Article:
To make our parachute float in the air longer, we would fold it in a conical shape, bend it in half, wrap the strings which we attached to a rock around it, and then throw it into the air. As the projectile slowed down and stopped in mid air, gravity would pull the rock down faster than the parachute. Subsequently, the wind would blow the parachute up, unroll it from the strings, and eventually open it up higher in the air.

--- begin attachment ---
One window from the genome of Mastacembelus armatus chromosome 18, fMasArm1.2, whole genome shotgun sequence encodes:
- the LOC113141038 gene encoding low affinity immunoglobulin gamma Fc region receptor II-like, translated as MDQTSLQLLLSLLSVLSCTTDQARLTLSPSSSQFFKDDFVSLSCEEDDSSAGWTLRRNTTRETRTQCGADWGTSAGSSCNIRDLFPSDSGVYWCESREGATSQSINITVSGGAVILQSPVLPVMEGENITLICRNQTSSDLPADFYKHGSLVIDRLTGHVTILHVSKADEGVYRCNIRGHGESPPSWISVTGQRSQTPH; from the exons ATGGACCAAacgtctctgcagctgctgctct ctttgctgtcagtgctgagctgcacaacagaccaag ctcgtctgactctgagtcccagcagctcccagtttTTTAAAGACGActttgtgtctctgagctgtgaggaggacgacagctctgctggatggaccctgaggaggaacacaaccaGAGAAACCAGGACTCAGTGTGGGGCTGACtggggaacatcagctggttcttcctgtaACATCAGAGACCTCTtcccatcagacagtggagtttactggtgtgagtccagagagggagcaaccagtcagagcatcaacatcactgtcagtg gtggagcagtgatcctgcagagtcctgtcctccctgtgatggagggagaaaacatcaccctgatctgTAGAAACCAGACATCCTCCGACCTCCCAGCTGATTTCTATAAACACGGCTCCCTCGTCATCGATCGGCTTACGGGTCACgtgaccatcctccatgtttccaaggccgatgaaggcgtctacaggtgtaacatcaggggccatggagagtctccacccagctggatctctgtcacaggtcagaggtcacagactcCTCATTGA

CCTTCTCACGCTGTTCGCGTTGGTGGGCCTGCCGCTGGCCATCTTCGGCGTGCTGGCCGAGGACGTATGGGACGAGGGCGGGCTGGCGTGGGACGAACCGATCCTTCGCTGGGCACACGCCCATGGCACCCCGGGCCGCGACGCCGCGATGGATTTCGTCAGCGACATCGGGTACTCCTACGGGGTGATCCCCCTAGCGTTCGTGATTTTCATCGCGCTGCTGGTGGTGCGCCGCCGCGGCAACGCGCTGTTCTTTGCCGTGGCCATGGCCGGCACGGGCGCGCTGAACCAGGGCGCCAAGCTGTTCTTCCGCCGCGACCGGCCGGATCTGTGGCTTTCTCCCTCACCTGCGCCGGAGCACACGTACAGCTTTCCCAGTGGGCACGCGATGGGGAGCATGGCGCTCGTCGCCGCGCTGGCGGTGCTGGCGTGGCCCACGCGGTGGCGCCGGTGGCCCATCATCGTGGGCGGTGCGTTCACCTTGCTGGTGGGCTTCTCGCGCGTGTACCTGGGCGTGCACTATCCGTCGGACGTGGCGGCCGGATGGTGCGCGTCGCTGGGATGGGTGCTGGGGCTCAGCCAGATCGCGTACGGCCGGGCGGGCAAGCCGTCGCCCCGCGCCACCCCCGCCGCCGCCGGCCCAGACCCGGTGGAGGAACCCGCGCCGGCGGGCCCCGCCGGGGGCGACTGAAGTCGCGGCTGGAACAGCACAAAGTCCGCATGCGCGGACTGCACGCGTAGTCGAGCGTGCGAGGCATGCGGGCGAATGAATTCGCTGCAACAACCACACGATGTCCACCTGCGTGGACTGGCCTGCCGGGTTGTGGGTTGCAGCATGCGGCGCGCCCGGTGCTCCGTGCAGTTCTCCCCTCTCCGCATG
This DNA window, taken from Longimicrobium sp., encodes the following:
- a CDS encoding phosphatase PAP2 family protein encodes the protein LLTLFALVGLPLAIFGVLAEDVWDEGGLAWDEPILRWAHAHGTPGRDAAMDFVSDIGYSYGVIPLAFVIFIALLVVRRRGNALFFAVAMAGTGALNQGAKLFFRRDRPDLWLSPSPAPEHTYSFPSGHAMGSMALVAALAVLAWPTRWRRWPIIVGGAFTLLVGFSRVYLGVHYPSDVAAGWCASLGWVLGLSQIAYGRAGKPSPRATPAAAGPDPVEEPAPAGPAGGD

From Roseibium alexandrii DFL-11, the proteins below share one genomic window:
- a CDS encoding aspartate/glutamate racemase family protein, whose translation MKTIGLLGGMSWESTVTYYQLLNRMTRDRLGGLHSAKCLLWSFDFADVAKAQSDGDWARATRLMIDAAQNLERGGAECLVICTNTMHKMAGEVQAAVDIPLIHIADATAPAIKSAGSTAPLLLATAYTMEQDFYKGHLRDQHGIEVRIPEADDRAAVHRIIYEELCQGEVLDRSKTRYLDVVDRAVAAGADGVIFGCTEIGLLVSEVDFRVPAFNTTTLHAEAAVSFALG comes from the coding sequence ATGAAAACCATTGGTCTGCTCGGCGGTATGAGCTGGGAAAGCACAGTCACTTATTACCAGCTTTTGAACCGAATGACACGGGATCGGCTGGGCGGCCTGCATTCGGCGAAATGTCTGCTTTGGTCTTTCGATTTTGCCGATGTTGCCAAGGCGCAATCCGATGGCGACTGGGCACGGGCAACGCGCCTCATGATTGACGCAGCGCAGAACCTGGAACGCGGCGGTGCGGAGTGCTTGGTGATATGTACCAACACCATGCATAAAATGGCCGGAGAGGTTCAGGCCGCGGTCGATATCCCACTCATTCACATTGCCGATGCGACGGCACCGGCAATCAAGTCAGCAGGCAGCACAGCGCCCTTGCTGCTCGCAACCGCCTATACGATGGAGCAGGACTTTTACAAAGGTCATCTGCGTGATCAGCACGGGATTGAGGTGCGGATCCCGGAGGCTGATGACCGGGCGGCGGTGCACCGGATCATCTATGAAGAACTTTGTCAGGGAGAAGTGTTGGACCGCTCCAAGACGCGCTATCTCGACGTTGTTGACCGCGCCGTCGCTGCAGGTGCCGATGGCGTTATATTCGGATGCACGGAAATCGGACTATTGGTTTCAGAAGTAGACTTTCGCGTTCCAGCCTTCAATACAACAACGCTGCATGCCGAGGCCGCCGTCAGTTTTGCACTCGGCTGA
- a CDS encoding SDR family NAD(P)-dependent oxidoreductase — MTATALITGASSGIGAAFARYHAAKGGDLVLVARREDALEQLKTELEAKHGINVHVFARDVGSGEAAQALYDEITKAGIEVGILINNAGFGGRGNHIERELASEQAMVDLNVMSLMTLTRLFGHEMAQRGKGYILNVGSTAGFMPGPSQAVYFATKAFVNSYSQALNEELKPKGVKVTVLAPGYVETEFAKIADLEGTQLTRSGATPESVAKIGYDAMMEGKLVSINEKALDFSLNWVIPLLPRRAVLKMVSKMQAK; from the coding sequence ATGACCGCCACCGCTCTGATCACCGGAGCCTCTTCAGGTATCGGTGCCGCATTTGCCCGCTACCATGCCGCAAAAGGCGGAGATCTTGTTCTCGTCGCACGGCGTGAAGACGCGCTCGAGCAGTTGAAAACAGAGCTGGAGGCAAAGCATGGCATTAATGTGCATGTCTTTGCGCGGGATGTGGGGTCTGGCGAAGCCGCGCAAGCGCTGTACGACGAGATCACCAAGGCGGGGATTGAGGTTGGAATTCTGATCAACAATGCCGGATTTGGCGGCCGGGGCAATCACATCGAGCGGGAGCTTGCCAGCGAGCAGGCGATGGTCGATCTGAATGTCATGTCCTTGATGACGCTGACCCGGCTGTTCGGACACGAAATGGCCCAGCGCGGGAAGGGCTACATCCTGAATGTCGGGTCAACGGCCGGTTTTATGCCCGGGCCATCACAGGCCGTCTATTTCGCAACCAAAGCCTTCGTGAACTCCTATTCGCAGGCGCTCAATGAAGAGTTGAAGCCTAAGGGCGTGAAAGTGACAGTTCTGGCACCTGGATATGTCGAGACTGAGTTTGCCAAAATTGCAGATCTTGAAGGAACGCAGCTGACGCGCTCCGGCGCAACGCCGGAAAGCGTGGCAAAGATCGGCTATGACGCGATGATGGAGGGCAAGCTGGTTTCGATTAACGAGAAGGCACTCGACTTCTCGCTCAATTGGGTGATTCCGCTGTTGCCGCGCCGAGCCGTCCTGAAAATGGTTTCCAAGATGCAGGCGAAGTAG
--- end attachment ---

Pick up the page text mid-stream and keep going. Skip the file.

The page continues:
As children of a war torn country, whose lives were shaped by the deplorable condition of conflict, violence, and the absence of conventional toys and games, I must admit that we were so thrilled playing with our newfound game. Some of us even took our ingenuity further by, in the absence of our parents, climbing up to the top floor of our three- or four-story homes and throwing our parachutes down from there, while others, impressed and fascinated with the beauty and effectiveness of parachutes, made from fine, thin silk or linen clothes, would take their mother’s scarves and cut them apart to make the desirable parachutes. But our antic did not go unnoticed. Since we were no experts, like those American servicemen whose precision dropping of parachutes carrying emergency supplies that inspired our enthusiasm, a great number of our miniature parachutes, which we crazily launched from the top floor of a flat or from the ground, had landed off our desired course. Some were landing and hanging on tree tops, while others became entangled in electrical cables along the streets throughout the city. Worse still, many more of our miniature parachutes landed on rooftops and, as rain falls came, they floated down the shingles and clogged the gutters which resulted in flooded roofs. In addition, some of our parachutes failed to open up in the air and the rocks which we attached to them fell down so hard onto the ground and caused great damage to both breakable and unbreakable objects that stood in the way.